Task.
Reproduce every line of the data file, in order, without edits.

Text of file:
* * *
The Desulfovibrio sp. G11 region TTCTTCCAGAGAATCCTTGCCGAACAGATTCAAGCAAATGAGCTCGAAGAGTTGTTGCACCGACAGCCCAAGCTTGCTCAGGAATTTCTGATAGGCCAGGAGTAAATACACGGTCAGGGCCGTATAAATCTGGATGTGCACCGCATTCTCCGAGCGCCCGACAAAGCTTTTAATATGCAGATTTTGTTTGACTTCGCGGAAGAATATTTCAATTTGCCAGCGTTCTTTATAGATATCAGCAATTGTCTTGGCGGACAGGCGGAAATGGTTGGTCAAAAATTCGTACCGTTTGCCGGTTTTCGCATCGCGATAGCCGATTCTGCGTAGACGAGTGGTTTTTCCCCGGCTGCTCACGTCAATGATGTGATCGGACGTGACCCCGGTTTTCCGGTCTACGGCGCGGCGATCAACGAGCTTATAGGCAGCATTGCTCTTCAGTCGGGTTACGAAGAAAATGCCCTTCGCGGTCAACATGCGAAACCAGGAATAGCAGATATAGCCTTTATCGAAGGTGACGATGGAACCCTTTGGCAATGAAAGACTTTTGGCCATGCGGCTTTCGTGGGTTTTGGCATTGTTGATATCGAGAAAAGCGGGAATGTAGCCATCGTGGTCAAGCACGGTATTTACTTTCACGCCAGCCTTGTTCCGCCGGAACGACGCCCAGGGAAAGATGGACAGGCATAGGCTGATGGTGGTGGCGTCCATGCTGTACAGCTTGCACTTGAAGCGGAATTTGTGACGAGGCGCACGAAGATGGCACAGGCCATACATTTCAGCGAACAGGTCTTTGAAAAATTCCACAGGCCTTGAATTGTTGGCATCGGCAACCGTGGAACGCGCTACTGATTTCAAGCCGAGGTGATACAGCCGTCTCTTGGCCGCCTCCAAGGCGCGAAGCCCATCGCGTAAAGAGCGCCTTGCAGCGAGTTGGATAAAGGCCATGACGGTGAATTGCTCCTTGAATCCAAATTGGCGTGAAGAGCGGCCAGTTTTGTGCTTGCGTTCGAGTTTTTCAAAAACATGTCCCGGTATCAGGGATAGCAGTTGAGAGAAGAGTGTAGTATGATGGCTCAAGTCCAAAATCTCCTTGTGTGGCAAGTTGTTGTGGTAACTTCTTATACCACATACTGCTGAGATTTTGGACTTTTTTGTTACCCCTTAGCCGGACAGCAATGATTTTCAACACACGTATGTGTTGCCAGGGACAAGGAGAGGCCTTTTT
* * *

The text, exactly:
The Desulfovibrio sp. G11 region TTCTTCCAGAGAATCCTTGCCGAACAGATTCAAGCAAATGAGCTCGAAGAGTTGTTGCACCGACAGCCCAAGCTTGCTCAGGAATTTCTGATAGGCCAGGAGTAAATACACGGTCAGGGCCGTATAAATCTGGATGTGCACCGCATTCTCCGAGCGCCCGACAAAGCTTTTAATATGCAGATTTTGTTTGACTTCGCGGAAGAATATTTCAATTTGCCAGCGTTCTTTATAGATATCAGCAATTGTCTTGGCGGACAGGCGGAAATGGTTGGTCAAAAATTCGTACCGTTTGCCGGTTTTCGCATCGCGATAGCCGATTCTGCGTAGACGAGTGGTTTTTCCCCGGCTGCTCACGTCAATGATGTGATCGGACGTGACCCCGGTTTTCCGGTCTACGGCGCGGCGATCAACGAGCTTATAGGCAGCATTGCTCTTCAGTCGGGTTACGAAGAAAATGCCCTTCGCGGTCAACATGCGAAACCAGGAATAGCAGATATAGCCTTTATCGAAGGTGACGATGGAACCCTTTGGCAATGAAAGACTTTTGGCCATGCGGCTTTCGTGGGTTTTGGCATTGTTGATATCGAGAAAAGCGGGAATGTAGCCATCGTGGTCAAGCACGGTATTTACTTTCACGCCAGCCTTGTTCCGCCGGAACGACGCCCAGGGAAAGATGGACAGGCATAGGCTGATGGTGGTGGCGTCCATGCTGTACAGCTTGCACTTGAAGCGGAATTTGTGACGAGGCGCACGAAGATGGCACAGGCCATACATTTCAGCGAACAGGTCTTTGAAAAATTCCACAGGCCTTGAATTGTTGGCATCGGCAACCGTGGAACGCGCTACTGATTTCAAGCCGAGGTGATACAGCCGTCTCTTGGCCGCCTCCAAGGCGCGAAGCCCATCGCGTAAAGAGCGCCTTGCAGCGAGTTGGATAAAGGCCATGACGGTGAATTGCTCCTTGAATCCAAATTGGCGTGAAGAGCGGCCAGTTTTGTGCTTGCGTTCGAGTTTTTCAAAAACATGTCCCGGTATCAGGGATAGCAGTTGAGAGAAGAGTGTAGTATGATGGCTCAAGTCCAAAATCTCCTTGTGTGGCAAGTTGTTGTGGTAACTTCTTATACCACATACTGCTGAGATTTTGGACTTTTTTGTTACCCCTTAGCCGGACAGCAATGATTTTCAACACACGTATGTGTTGCCAGGGACAAGGAGAGGCCTTTTT